What Would Make a Child Depressed?
By: Beth McHugh 2006
Children can suffer from depression just as adults can. But while mental health groups around the country struggle to increase awareness of the widespread nature of depression in adults, the equivalent illness in children is often very much swept under the carpet.
One of the reasons why this occurs is that adults have an entrenched perception that children are very resilient. While this is generally true, and children do seem to bounce back after a distressing episode much more quickly than the majority of adults do, there is a limit to a child’s personal coping skills.
Adults also seem to struggle with the idea that children have anything to be depressed about. We seem to look at children as being far more carefree than we are. After all, they are not bogged down by money worries, relationship issues, mortgages, serious illnesses, threatened job losses, and all the concerns that typically accompany the adult years.
Yet children have stresses that are just as difficult for them to negotiate
as we adults do. Their issues may not seem as all-encompassing to us,
but that it irrelevant. Their issues are important to them, and that’s
what counts. They are also hamstrung by the lack of experience that
adults acquire with age, including the realization that most problems
that we worry about never happen. In fact, many an adult suffers from
this problem, so it is small wonder that a child may seem overwhelmed
by their own issues. Children also lack skills such as conflict resolutions
skills and general knowledge skills that assist most adults to deal
with their problems.
Far from being a carefree stage of life, childhood sometimes comes with its own set of problems:
- Peer pressure
Although experienced by adults, it is during childhood that this particular stress is at its most acute.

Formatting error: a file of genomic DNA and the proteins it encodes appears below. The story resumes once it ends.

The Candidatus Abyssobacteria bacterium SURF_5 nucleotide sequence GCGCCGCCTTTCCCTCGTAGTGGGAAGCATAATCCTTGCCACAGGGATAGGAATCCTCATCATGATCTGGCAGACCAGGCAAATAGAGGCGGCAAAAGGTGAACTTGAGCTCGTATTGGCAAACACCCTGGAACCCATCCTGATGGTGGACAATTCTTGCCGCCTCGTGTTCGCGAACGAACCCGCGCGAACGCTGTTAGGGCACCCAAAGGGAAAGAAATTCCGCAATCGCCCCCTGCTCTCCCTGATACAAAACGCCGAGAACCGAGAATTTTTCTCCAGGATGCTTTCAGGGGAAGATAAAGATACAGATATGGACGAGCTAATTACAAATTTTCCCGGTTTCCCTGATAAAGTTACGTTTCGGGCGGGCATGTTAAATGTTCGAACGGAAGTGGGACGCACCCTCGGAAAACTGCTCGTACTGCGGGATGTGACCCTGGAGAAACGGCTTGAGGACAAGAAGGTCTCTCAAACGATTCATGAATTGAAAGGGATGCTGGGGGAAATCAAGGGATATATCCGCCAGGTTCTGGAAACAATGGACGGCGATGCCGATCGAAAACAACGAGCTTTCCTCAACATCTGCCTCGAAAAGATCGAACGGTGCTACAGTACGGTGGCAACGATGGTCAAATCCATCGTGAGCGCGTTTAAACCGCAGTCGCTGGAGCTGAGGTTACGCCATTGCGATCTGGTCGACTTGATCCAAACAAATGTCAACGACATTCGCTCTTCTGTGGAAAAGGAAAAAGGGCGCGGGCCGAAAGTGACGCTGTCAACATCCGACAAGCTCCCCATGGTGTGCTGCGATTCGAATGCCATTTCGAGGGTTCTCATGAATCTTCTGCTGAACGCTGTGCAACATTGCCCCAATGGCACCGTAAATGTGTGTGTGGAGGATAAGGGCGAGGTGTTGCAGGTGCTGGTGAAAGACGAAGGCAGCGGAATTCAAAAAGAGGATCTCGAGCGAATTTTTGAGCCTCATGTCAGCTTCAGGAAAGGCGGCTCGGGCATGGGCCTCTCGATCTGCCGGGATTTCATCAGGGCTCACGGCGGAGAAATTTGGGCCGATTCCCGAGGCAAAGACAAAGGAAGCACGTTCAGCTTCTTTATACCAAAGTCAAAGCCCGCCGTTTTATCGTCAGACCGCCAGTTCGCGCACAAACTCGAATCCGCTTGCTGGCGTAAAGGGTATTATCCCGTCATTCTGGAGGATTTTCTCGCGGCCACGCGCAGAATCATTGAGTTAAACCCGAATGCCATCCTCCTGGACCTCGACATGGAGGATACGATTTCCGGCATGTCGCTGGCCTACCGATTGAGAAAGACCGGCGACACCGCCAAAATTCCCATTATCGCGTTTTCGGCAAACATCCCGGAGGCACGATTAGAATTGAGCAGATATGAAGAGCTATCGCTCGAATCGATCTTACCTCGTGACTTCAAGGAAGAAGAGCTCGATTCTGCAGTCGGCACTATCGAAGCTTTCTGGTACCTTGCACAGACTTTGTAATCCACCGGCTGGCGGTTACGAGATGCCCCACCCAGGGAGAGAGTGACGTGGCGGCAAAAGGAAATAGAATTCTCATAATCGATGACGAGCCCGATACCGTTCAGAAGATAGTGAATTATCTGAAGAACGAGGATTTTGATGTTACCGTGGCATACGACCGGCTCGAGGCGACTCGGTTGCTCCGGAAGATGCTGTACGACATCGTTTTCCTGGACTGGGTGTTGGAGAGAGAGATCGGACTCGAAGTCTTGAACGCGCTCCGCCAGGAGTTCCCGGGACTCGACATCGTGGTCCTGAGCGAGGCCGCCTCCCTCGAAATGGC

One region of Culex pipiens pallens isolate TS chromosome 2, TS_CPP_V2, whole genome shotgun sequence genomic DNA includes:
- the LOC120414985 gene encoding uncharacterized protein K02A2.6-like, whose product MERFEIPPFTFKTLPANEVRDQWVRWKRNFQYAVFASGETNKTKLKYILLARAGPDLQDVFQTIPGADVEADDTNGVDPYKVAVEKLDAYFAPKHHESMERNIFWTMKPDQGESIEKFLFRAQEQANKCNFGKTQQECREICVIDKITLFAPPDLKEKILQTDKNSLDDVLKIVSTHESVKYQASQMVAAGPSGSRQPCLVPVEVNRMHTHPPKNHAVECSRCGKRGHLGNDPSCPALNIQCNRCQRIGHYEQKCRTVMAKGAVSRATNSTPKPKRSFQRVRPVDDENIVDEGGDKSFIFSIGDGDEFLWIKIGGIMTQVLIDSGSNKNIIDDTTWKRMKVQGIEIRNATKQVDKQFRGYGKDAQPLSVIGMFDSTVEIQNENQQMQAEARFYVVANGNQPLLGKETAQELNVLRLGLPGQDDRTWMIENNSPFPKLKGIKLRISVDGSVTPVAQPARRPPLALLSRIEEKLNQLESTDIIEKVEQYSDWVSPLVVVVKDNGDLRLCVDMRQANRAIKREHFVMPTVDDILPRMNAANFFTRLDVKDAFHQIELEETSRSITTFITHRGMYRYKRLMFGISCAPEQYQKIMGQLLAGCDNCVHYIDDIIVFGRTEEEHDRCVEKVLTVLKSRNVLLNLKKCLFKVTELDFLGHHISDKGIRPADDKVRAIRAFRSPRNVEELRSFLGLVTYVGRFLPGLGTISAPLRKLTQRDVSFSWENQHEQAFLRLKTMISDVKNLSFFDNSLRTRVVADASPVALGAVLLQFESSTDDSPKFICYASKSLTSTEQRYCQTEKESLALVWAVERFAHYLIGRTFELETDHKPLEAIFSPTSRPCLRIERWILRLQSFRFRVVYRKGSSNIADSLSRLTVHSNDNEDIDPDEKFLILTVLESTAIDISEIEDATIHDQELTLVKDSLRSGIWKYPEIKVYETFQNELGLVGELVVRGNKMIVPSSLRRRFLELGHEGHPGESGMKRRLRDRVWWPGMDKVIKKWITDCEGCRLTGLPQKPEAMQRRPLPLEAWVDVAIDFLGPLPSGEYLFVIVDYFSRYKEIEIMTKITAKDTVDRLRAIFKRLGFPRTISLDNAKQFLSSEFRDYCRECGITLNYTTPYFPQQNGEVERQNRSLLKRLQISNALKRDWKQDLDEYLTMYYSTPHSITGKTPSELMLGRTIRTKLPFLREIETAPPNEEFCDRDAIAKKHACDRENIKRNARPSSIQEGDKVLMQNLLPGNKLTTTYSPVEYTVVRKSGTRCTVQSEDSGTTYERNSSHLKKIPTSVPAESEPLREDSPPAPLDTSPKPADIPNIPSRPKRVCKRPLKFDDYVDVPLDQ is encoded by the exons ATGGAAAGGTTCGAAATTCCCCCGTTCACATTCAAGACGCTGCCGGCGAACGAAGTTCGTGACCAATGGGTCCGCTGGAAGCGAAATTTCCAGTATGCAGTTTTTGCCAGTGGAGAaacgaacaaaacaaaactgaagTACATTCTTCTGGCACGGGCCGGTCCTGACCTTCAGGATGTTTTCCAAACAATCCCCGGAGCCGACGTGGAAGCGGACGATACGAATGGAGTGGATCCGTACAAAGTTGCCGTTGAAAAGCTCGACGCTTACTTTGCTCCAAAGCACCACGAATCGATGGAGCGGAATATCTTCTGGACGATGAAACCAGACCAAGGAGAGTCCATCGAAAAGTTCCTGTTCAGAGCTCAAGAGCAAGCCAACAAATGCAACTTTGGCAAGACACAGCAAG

- Chronic illness of a parent of sibling
Children are very susceptible to the state of health of other family members, particularly a parent. Constant worry over the health of a parent, or being inadvertently pushed into the background due to a sibling’s chronic ill health may precipitate depression in a child.
- Experience of sexual abuse
It goes with out saying that this is one of the most traumatic experiences for a child to experience and when the situation is undiscovered or remains unresolved, depression may result.
- Chronic childhood illness
Where a child suffers from a serious, chronic illness which interferes with normal day-to-day activities for a long period of time there exists the potential for depression to occur. Older children especially are at risk since they are more aware of the activities of their peer group and hence those experiences that they are missing out on.
- Loss of a parent due to death or divorce
- Exposure to toxic family relationships, such as
constant arguing; physical, emotional, and verbal abuse of a parent
- Exposure to irresponsible parental behaviors, such
as binge drinking and drug taking
- Chronic neglect by one or both parents
- Suicide of a parent
In coming blogs, we’ll look at symptoms of childhood depression
and treatment options.